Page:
JF: In an interview I heard you say your work is "very brutal and very soft,” and that the world is brutal and soft.

HW: If you look at the background of us and our team, we are living clashes. The way we grew up, the way we established our company, the way we defend our work, the way we try to grow as artists, the way we try to build the future: it's a constant clash of cultures, of social clashes. It's not just visible borders between countries. It's an invisible border of social classes from low to high. Come from hip-hop, even in Europe we still felt like we had to defend ourselves to perform on institutional stages like in opera houses or whatever, which were immediately accessible to classical artists. And then there's also the clashes of our parents, which wasn't about making their dreams come true, it was the opportunity to make a living and survive. We always feel like we are constantly living in a clash. What we come from, where we are today, what we are trying to be.

JF: What is brutal about your work?

SR: It's an aesthetic of movement. It's also an interesting clash between a man and a woman. She can be brutal to me and I can be brutal to her.

HW: For example, when you grab, very quickly, at very high speed, the face. It's a strong picture, it's brutal, when I leap onto his neck, or when when he throws me to the floor by grabbing my face, it's effective. We didn’t do it by wanting to shock with something, it was more about a research of physicality that we like that came by hazard. We like opposites. We like fast slow, slow fast, and break. People see it as brutal but lovely at the same time. We like the sensation of having clashes and then changing directions.

JF: How do you develop character?

HW: With Monchichi, actually we didn't ask too much who we wanted to be. We didn't talk about it. Who are you, who am I? I'm me; you are you. We just did it. It was our first piece so it was really blind-eyed. We didn't know what the fuck, how the fuck, what we're doing, we're just doing it by feeling. Okay, I have to start with an opening, and then I have to end up with something! And you do it. And this was our first dance piece.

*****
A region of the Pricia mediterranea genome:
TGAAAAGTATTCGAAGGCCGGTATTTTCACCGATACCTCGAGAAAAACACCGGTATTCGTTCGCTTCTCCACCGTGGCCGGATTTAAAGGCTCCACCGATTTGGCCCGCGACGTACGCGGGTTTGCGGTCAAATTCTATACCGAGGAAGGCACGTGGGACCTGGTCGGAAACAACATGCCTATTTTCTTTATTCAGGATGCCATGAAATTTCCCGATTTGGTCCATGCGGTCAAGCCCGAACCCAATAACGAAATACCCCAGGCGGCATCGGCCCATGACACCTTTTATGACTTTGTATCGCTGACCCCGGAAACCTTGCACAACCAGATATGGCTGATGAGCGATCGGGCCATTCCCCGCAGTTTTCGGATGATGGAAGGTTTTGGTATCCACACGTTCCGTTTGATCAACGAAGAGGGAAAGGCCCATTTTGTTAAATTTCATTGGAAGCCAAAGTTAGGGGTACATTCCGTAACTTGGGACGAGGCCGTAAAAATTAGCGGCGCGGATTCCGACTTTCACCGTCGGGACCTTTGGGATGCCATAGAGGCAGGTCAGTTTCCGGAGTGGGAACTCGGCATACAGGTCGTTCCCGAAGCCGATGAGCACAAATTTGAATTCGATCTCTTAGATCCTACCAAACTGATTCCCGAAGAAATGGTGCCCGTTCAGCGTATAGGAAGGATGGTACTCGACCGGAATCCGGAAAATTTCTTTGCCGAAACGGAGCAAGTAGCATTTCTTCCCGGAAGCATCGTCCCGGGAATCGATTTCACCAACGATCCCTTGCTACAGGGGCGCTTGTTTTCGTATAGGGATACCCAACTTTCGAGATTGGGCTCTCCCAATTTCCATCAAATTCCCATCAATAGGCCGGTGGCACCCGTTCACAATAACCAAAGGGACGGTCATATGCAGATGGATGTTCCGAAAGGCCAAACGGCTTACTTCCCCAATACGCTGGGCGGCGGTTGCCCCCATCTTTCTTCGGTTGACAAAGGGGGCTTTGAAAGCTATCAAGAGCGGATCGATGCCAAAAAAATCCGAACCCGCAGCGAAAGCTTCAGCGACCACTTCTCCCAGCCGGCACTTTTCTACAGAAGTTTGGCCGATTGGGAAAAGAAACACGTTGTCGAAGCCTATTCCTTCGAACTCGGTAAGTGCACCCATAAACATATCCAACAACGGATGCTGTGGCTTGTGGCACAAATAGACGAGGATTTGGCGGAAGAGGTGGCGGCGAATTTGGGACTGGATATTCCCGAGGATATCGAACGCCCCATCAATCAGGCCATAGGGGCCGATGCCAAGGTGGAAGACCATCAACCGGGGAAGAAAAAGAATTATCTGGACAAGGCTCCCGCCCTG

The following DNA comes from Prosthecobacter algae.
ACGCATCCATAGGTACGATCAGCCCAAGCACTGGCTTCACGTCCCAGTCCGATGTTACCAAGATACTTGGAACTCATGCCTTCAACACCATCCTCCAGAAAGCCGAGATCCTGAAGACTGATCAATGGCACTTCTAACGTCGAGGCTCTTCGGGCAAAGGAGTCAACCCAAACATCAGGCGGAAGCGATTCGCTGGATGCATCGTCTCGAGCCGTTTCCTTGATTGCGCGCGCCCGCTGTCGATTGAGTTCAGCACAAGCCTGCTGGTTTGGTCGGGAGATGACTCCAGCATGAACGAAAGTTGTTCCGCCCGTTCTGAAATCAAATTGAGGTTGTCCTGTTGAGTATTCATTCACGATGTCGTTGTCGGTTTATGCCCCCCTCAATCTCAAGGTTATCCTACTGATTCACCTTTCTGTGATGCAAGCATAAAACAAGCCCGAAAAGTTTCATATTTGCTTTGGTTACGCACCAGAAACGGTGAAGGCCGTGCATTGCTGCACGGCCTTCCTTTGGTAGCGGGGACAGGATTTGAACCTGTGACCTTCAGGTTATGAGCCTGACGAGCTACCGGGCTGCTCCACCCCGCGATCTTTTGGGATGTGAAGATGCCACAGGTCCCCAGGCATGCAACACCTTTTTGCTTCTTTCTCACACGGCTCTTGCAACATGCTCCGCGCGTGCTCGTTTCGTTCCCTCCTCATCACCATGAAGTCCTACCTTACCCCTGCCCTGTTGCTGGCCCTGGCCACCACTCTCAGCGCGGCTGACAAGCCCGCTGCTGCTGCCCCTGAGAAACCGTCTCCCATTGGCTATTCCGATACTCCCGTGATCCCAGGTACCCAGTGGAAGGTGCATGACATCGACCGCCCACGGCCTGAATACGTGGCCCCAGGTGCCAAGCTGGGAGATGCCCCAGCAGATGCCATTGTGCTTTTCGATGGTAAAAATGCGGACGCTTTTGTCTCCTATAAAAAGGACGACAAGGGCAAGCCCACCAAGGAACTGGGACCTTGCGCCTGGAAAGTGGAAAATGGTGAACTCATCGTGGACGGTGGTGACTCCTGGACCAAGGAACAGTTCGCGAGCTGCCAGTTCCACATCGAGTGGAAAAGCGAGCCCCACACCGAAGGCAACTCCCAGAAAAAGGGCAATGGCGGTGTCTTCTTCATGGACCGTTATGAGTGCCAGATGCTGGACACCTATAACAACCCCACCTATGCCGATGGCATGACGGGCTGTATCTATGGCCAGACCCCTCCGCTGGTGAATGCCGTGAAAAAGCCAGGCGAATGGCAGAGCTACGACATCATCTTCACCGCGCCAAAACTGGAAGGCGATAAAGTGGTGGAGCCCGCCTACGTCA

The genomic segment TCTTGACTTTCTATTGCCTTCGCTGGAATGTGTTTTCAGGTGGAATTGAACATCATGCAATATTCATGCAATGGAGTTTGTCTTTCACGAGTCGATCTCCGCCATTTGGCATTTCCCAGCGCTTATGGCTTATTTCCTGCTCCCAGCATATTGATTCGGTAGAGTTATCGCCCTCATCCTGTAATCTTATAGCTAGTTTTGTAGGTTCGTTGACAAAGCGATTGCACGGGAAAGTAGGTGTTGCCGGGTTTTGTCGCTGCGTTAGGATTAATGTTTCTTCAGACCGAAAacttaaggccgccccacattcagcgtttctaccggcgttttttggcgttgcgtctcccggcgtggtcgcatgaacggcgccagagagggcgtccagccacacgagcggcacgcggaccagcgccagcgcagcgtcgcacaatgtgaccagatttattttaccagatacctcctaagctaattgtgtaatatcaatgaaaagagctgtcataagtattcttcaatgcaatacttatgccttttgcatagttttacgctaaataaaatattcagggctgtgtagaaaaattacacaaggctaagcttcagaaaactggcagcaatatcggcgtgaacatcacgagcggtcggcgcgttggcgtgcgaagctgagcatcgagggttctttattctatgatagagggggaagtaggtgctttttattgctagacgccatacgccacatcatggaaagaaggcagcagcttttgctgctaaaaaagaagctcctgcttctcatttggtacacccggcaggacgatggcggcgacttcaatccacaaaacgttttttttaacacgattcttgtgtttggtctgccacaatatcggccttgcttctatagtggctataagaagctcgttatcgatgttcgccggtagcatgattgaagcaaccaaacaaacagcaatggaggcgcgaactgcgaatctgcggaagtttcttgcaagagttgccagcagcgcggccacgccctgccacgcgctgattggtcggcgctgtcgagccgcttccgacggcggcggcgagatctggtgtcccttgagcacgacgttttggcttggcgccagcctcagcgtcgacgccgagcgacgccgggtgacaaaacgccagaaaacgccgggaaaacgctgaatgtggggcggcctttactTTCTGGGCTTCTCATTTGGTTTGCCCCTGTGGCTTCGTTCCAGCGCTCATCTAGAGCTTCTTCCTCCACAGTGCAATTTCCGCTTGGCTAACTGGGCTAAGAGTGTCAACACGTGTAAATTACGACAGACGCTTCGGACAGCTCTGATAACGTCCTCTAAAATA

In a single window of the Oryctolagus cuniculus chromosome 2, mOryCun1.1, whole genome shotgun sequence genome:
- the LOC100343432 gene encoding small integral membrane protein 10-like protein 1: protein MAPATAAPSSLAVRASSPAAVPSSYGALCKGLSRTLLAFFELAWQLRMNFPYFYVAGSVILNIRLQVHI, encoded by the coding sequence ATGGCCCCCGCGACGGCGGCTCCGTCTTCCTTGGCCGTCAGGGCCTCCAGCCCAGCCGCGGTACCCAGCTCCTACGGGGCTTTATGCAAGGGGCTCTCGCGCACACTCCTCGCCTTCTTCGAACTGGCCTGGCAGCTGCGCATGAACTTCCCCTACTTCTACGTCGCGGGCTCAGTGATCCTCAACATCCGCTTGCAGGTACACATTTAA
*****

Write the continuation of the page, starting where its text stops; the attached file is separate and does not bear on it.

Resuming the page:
SR: Actually this is why maybe it's such a strong piece. If you look at it in our repertoire, Monchichi is maybe much stronger than EVERYNESS or our other pieces. Because in EVERYNESS, quite simply, we started by thinking about who is going to play each role, which actually made us more fragile and weak. You have to let a person grow themselves, and be themselves, and catch what is very strong in that person. The result is much more interesting when you let it happen.

J: As you get more successful, how do you deal with increasing deadlines and demands?

SR: A deadline gives me anxiety. When you commit to do something, then it's not fun anymore. For me, when I see that my calendar is full for the next two or three years, I don't like it. You need the time to be bored, and to have a critical mind. To have a critical mind, you have to be able to think critically, to look at things and analyze them, and all of this comes with time. When you're rushing because there are just so many things to do, you don't find that time anymore. For her maybe it's different.

HW: In the end it's a balance. We balance each other a lot. When he feels stressed, I'm there to say, we'll be fine, we'll make it. And it happens the other way around too.

SR: It's the nature of a couple. When one is down the other is up. When the other is down, the other is up.

Read Amelia Rose Estrada's review of   Monchichi    here.

Monchichi, Company Wang Ramirez, Prince Music Theater, March    15-18, http://princetheater.org/next-move.

By Julius Ferraro
March 23, 2018